1) Admit you were wrong on civil liberties and the ‘war on terror’. These two things are areas where Labour got things so utterly, horribly, catastrophically wrong, both pragmatically and – what is worse – morally, that there can be no excuse. I *should not* be listening to Kenneth Clarke – a man whose last period in charge of justice and civil liberties I viewed at the time with horror – and thinking “It’s nice to have a moderate in this job after those horrific authoritarian Labour ministers”. No amount of apologies and meae culpae can make up for the horrors inflicted by the last government, but if delivered sincerely enough they might at least persuade us that you won’t do it again.
2) Stop dismissing the gains the Lib Dems got out of the coalition agreement. The *LAST* thing you want is for people to start thinking the Tories aren’t really so bad. All that will achieve is all those who avoided voting Tory last time because of scary folk-memories of Thatcher (a diminishing number anyway) thinking “Well, this government weren’t so bad, and since the Lib Dems had no real influence I’ll just vote Tory this time”. A HUGE amount of your support is predicated on “Ooh, Tories, scary!”, so it’s in your interest to give the Lib Dems credit for as many ‘nice’ things as you can from the coalition government – even (or perhaps especially?) when they weren’t Lib Dem ideas. That way those who like the current government will at least not vote Tory over Lib Dem next time (I assume everyone’s agreed that a Tory majority would be even worse) while those who don’t like it will turn away from the Lib Dems and towards Labour because they had so much influence and it stil turned out badly.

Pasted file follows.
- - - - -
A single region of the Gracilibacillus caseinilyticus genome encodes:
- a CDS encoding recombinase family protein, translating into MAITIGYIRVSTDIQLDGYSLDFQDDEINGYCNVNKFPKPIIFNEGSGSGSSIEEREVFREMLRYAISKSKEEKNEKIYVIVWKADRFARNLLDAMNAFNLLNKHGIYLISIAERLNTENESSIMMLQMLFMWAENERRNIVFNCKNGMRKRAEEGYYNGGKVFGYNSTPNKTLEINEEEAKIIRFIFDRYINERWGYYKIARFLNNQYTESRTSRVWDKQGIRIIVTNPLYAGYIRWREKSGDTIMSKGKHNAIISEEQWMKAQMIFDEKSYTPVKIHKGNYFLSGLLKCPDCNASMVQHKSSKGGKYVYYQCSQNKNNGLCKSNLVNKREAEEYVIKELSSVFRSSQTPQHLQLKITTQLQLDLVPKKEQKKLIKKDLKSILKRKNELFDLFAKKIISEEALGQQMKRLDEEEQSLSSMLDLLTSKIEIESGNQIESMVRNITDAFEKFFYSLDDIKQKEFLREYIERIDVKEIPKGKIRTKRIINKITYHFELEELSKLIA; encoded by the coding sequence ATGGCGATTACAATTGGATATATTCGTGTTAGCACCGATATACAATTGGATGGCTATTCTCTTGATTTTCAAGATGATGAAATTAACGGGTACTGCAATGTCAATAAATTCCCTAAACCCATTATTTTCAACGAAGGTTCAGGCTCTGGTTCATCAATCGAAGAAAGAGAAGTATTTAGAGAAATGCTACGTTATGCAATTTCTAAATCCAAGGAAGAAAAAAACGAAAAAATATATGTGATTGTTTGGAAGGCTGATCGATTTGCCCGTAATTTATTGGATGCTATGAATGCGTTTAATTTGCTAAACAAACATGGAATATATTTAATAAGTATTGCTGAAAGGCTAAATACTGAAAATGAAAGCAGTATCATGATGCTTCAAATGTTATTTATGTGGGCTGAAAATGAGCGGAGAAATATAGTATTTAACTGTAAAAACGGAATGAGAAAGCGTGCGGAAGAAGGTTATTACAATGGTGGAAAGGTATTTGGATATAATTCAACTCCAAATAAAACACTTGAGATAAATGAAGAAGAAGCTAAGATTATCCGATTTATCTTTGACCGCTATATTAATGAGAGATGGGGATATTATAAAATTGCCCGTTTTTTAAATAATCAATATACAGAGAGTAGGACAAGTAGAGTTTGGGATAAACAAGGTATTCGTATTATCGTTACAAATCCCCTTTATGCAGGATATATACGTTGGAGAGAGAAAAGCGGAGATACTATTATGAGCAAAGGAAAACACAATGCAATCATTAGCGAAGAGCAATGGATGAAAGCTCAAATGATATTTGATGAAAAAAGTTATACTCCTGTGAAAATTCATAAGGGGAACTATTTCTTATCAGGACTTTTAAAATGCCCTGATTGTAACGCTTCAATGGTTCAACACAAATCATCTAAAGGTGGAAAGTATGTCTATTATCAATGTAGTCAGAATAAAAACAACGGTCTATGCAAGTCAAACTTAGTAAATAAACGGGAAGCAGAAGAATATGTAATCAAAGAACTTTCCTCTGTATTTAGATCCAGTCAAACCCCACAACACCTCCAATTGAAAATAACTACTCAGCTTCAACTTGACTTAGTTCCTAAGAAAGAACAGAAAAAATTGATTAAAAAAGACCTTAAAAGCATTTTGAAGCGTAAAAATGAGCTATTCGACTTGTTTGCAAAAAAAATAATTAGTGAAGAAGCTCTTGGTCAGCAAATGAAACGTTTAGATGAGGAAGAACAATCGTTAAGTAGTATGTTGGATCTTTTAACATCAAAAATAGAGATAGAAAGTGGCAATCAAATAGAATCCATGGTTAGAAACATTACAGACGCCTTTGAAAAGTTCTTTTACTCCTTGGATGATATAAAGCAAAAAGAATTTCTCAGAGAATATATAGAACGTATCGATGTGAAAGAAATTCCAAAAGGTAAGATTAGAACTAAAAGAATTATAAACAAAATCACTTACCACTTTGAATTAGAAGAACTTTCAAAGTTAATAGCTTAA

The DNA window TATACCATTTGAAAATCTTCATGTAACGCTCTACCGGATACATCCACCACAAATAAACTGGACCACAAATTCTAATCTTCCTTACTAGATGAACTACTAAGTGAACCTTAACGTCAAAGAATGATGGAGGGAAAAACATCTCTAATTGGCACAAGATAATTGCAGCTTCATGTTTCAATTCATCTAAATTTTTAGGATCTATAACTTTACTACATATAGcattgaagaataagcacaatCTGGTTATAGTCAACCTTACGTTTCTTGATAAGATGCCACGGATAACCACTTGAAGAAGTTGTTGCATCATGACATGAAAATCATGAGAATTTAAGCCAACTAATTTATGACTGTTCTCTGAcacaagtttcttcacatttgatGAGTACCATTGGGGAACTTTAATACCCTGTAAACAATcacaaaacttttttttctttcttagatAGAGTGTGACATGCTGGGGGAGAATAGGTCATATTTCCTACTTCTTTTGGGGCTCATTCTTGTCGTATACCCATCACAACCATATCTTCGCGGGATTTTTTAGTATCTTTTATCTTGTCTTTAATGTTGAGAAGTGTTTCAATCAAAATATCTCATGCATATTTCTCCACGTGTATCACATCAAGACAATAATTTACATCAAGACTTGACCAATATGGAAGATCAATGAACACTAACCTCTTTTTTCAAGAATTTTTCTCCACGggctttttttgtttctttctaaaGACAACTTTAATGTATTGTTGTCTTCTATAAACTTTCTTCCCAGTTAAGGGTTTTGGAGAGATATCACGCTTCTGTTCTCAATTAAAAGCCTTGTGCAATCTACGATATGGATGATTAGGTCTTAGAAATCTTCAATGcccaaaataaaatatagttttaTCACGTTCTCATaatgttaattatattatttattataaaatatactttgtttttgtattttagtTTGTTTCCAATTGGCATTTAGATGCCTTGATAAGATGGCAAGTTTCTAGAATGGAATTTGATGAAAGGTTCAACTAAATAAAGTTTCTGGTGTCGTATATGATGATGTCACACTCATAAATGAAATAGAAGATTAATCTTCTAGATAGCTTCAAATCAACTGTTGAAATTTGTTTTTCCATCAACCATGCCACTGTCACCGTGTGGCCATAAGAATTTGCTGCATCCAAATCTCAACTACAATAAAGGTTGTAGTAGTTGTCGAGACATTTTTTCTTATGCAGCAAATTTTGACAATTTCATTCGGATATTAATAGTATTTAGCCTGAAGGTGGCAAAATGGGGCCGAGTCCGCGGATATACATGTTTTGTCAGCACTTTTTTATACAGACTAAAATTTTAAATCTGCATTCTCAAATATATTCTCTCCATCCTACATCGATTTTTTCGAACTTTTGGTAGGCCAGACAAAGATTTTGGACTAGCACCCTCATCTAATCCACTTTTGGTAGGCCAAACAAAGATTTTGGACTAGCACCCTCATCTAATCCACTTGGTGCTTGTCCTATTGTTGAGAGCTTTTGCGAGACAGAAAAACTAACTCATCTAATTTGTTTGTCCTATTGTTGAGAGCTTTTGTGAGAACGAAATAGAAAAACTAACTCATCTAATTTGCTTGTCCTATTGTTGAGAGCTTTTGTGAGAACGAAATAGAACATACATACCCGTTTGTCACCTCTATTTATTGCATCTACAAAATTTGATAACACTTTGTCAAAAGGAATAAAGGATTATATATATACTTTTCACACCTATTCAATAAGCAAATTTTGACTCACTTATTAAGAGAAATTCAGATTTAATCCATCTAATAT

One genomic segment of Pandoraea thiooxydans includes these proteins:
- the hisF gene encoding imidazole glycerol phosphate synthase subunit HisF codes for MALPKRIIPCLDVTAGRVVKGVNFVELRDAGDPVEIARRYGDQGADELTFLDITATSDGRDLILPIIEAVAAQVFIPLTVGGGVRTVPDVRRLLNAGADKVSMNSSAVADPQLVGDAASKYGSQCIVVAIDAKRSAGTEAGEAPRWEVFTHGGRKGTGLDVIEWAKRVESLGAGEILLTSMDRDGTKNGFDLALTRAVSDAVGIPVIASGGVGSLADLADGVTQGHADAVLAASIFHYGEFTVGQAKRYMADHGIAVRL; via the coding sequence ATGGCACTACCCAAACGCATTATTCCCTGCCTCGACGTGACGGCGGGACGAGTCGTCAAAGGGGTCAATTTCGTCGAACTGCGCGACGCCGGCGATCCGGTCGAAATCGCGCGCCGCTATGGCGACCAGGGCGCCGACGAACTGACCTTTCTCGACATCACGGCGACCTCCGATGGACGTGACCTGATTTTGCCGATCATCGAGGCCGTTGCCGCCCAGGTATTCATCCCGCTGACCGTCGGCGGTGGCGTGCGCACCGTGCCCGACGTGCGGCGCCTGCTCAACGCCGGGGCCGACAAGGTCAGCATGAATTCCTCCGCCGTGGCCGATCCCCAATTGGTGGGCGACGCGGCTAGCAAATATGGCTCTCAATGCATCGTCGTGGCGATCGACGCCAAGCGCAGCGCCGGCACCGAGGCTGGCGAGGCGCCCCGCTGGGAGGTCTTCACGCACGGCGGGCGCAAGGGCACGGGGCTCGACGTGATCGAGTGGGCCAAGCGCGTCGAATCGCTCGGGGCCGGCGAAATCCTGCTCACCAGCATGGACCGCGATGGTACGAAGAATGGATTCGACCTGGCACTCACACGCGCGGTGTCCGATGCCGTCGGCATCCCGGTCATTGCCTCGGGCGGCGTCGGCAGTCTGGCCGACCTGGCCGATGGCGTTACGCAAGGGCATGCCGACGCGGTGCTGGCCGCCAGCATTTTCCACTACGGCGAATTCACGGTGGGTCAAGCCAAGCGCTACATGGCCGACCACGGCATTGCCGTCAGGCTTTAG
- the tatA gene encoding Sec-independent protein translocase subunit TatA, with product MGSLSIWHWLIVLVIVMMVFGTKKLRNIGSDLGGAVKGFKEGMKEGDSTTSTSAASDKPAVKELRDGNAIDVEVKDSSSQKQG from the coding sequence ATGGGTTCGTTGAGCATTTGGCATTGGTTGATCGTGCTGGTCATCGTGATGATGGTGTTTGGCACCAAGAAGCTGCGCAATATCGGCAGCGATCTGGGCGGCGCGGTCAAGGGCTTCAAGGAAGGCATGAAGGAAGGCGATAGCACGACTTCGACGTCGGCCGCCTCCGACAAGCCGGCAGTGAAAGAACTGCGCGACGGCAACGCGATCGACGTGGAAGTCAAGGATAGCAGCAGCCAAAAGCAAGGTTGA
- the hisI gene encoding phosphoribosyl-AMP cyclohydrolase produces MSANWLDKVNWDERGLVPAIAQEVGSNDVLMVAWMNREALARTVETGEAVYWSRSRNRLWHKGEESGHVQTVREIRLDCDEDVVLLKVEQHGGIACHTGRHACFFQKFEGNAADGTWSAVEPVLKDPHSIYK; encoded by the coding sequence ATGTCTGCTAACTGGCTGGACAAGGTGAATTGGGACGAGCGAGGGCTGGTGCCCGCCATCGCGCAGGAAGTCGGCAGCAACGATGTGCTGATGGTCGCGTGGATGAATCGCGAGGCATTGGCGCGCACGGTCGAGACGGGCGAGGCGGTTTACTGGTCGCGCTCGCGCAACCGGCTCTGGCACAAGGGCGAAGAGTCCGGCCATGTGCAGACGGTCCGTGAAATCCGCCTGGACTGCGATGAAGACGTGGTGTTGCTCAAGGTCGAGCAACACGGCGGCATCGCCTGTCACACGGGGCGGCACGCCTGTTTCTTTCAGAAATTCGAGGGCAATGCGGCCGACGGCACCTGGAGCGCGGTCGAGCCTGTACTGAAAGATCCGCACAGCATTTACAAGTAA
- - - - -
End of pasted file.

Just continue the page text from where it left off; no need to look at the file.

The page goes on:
3) and this is the most important… STOP IT WITH THE HOMOPHOBIC SHIT, RIGHT NOW!. The constant ‘jokes’ about Cameron and Clegg being ‘in a civil partnership’ are, frankly, sickening. No true Liberal – no decent human being – will have the slightest respect for anyone making jokes like that. Anyone making that kind of joke is, firstly, showing themselves up as homophobic, and thus nobody any liberal (or any decent human being) could vote for, and secondly showing they have the mentality of a sniggering schoolboy, which doesn’t lead to a great deal of trust in their ability to run the country.
The coalition government presents Labour with a real opportunity to make themselves more attractive, both to future voters and to the Lib Dems as a future potential coalition partner. Instead, they appear to be sinking and trying to pull the Liberal Democrats down with them (and, it must be said, succeeding somewhat in the latter if opinion polls are to be believed).
Next election we *could* have a choice between the Tories, a Labour party who’ve admitted their mistakes and reformed, and a Lib Dem party with experience in government. Or we could have a choice between a still-unelectable New Labour, a Tory party who now appear like good guys because they can take credit for Lib Dem achievements, and a shattered Lib Dem party who the public at large see as a Tory appendage. The second option there does not sound like a good one for Labour *or* the Lib Dems – or for the left in general, or for the country.
I have a number of Labour friends who are convinced that the Labour party can be the party of Atlee and Bevan, the party that gave us the NHS and the Open University, the party that legalised homosexuality and ended the death penalty. That party is no longer my party, and I doubt it ever will be – too much of my political identity is now firmly Liberal, and that’s not going to change – but it was a good party, and a necessary voice in British politics. But at the moment, you’re the party of Iraq and torture, of ID cards and detaining people in psychiatric wards when they’re untreatable, of “British jobs for British workers” and homophobic jokes, of Hazel Blears and David Blunkett.
Take a look at yourselves in the mirror, and ask yourselves – “Is this really who I want to be?” You could be so much more…